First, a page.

On Thursday, October 12, 2000, while refueling at a port in Aden, Yemen, the U.S. Navy destroyer Cole was attacked by a two suicide bombers navigating a small motorboat full of explosives. The explosion occurred at 11:18 a.m. Bahrain time, killing 17 crew members and wounding 39 others....
The ship, which was carrying a crew of 293, was en route to the Persian Gulf to help enforce an oil embargo against Iraq. (source)
Those charged with the attack have been held in GITMO, and are currently facing hearings in a Military Tribunal:
Abd al-Rahim Hussein Muhammed Abdu Al-Nashiri (Saudi Arabian)
Al-Nashiri is charged with perfidy, murder in violation of the law of war, attempted murder in violation of the law of war, terrorism, conspiracy, intentionally causing serious bodily injury, attacking civilians, attacking civilian objects, and hazarding a vessel. The charges arise out of an attempted attack on the USS THE SULLIVANS in January 2000, an attack on the USS COLE in October 2000, and an attack on the MV Limburg in October 2002.
A charge is merely an accusation; an accused is presumed innocent until and unless proven guilty.
Thirteen years after the USS Cole attack, the families of those murdered still wait for justice.
This last Monday, the current round of Tribunal Hearings in this case - which was scheduled to last eight days - was abruptly halted. From Military.com:
USS Cole Bombing Hearing Halted at Guantanamo
Miami Herald |GUANTANAMO BAY NAVY BASE, Cuba -- An Army judge abruptly recessed the first military commission session of the year Monday because the alleged architect of al-Qaida's 2000 USS Cole bombing may want to fire his lawyer.
One-time waterboarded Saudi prisoner Abd al Rahim al Nashiri, 49, is scheduled to face trial in September. The judge, Army Col. James L. Pohl, had scheduled eight days of hearings to address defense and prosecution representation questions, efforts by Nashiri's lawyers to narrow the case -- as well as postponing the trial until at least February 2015.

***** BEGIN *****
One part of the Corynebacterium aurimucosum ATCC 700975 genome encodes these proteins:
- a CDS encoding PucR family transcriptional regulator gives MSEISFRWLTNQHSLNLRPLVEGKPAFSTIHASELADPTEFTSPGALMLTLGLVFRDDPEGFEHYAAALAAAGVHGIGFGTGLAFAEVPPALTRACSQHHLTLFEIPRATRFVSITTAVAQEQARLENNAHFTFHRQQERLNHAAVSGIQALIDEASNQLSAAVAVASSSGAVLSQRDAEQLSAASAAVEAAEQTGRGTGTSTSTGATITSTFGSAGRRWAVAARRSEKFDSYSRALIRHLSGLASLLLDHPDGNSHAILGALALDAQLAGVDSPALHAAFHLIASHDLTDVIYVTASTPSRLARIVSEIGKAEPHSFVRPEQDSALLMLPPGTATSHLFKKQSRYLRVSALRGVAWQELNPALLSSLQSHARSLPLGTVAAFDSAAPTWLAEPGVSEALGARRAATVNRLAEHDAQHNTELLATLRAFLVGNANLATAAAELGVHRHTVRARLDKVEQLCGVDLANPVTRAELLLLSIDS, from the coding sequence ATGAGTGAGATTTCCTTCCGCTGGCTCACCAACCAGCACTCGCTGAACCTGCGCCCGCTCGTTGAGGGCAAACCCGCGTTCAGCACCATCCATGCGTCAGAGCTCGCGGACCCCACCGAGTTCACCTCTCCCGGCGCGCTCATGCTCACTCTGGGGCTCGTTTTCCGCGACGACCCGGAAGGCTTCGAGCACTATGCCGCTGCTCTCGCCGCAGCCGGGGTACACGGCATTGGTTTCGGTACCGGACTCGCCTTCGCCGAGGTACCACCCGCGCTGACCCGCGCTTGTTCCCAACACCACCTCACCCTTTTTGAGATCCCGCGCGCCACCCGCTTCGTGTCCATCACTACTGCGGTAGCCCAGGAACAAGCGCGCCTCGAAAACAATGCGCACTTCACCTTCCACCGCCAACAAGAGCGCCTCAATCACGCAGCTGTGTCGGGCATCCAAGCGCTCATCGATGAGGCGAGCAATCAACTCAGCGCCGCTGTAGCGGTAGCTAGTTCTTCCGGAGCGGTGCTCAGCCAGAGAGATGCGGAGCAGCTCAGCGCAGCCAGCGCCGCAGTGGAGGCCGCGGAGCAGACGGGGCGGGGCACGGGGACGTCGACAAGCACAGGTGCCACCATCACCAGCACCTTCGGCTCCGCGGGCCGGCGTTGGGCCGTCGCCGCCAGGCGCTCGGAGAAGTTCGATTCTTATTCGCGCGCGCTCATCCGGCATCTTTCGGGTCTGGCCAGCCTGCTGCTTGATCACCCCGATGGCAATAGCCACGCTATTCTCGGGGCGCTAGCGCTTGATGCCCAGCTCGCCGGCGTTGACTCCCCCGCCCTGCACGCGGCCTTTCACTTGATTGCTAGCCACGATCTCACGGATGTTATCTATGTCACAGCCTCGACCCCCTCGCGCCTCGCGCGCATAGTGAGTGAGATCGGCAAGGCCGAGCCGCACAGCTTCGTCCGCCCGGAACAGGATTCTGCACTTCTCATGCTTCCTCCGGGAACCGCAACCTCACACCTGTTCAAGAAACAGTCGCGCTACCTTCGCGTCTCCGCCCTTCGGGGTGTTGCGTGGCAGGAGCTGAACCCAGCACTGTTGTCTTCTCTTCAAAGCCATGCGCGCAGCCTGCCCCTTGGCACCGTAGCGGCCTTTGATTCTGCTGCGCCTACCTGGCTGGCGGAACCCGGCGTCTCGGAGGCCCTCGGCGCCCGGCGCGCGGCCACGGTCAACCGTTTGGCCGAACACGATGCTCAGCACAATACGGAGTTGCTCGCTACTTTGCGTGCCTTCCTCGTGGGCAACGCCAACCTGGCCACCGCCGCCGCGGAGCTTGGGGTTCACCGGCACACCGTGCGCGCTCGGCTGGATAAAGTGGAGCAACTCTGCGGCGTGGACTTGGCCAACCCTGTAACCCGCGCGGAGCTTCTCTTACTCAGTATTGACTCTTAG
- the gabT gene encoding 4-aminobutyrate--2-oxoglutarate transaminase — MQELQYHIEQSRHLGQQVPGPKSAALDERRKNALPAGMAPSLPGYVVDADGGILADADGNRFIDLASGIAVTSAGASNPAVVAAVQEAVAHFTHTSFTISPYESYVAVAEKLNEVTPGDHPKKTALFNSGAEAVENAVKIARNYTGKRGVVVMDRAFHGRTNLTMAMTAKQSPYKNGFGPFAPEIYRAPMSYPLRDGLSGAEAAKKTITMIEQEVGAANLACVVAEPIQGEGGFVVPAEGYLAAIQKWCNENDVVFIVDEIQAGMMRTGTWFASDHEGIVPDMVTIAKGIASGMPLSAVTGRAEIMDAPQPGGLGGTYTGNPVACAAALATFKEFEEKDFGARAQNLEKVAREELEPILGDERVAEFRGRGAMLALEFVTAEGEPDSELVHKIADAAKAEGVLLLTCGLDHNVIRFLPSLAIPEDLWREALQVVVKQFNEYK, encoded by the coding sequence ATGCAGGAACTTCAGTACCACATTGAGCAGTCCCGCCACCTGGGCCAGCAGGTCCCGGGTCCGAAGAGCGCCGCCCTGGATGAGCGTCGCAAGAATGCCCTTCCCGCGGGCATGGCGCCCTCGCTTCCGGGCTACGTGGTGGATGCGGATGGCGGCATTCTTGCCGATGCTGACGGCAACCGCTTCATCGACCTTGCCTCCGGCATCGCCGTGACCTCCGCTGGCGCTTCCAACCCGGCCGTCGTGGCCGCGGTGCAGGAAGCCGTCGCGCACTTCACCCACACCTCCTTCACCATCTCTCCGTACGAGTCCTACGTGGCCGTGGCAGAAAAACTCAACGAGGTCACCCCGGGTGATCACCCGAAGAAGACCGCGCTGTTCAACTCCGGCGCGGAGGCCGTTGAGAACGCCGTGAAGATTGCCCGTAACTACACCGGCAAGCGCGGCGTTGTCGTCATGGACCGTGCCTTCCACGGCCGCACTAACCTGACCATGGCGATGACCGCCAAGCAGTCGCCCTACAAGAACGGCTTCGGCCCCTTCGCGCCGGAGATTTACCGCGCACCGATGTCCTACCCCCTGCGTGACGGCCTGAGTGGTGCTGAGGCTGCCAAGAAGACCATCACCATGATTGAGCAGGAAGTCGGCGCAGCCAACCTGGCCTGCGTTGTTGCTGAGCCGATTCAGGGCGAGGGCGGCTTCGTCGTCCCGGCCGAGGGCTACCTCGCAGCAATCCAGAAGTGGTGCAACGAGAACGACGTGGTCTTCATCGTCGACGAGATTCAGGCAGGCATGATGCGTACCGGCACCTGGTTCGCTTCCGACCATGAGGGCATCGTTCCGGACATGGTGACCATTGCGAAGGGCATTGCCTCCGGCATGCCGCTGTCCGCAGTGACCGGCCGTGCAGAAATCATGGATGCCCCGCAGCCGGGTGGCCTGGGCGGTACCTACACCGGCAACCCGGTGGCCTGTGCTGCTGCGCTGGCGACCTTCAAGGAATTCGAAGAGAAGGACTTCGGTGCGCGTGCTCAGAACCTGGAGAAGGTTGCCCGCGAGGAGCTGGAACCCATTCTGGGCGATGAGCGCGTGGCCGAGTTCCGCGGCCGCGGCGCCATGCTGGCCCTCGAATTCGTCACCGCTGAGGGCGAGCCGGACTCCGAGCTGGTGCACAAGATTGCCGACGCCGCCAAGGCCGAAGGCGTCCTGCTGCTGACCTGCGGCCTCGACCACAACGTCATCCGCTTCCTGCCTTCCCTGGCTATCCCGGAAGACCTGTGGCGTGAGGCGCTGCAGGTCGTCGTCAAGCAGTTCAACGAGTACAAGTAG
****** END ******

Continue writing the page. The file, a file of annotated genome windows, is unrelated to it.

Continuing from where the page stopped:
But Nashiri's death-penalty defender, Rick Kammen, a civilian, told the judge moments into the hearing that the prisoner had lost confidence in him, and wanted to fire him. He asked for two days to work with the accused on preserving the relationship. Pohl agreed.
He recessed until Wednesday and said, if the hearings go forward, he'll hold Saturday and Sunday sessions to make up time.
Nashiri, who could be executed if convicted as the mastermind of the suicide bombing of the $1 billion warship off Yemen in October 2000, sat silently in the courtroom for the 10-minute hearing.
Seventeen sailors were killed in the attack, and the fathers of three said later that the recess was proof that the United States was bending over backwards to give the accused terrorist a fair trial.
"I'll be here no matter what. We owe this to our son to make sure this happens," said John Clodfelter, 65, whose sailor son Kenneth, 21, was killed in the blast. He's made the pilgrimage to this remote base in southeast Cuba for each hearing, and declared himself "past disappointed a long time ago."
Jesse Nieto, 70, whose son Marc, 24, was also killed, echoed long-held sentiment that the accused was engaged in stalling tactics. "Anything he can do to gum up the work's he's going to do it," he said.